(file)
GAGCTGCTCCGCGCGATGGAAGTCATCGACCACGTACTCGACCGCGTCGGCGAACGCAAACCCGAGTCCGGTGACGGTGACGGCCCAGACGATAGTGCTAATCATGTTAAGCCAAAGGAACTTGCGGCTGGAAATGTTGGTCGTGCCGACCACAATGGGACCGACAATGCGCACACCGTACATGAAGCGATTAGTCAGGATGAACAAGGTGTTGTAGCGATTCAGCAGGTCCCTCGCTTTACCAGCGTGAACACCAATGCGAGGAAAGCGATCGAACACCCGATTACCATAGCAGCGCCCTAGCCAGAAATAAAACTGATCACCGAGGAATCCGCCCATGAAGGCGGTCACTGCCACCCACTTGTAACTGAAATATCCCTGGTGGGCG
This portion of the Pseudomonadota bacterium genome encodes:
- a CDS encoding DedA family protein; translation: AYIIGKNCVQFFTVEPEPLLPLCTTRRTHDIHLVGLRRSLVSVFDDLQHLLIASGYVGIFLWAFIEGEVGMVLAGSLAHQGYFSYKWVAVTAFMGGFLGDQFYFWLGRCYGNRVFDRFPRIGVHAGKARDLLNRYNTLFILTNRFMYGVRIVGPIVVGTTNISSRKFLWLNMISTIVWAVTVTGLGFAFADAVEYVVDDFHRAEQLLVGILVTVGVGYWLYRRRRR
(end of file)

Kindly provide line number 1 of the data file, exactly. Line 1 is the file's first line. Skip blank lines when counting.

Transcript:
GAGCTGCTCCGCGCGATGGAAGTCATCGACCACGTACTCGACCGCGTCGGCGAACGCAAACCCGAGTCCGGTGACGGTGACGGCCCAGACGATAGTGCTAATCATGTTAAGCCAAAGGAACTTGCGGCTGGAAATGTTGGTCGTGCCGACCACAATGGGACCGACAATGCGCACACCGTACATGAAGCGATTAGTCAGGATGAACAAGGTGTTGTAGCGATTCAGCAGGTCCCTCGCTTTACCAGCGTGAACACCAATGCGAGGAAAGCGATCGAACACCCGATTACCATAGCAGCGCCCTAGCCAGAAATAAAACTGATCACCGAGGAATCCGCCCATGAAGGCGGTCACTGCCACCCACTTGTAACTGAAATATCCCTGGTGGGCG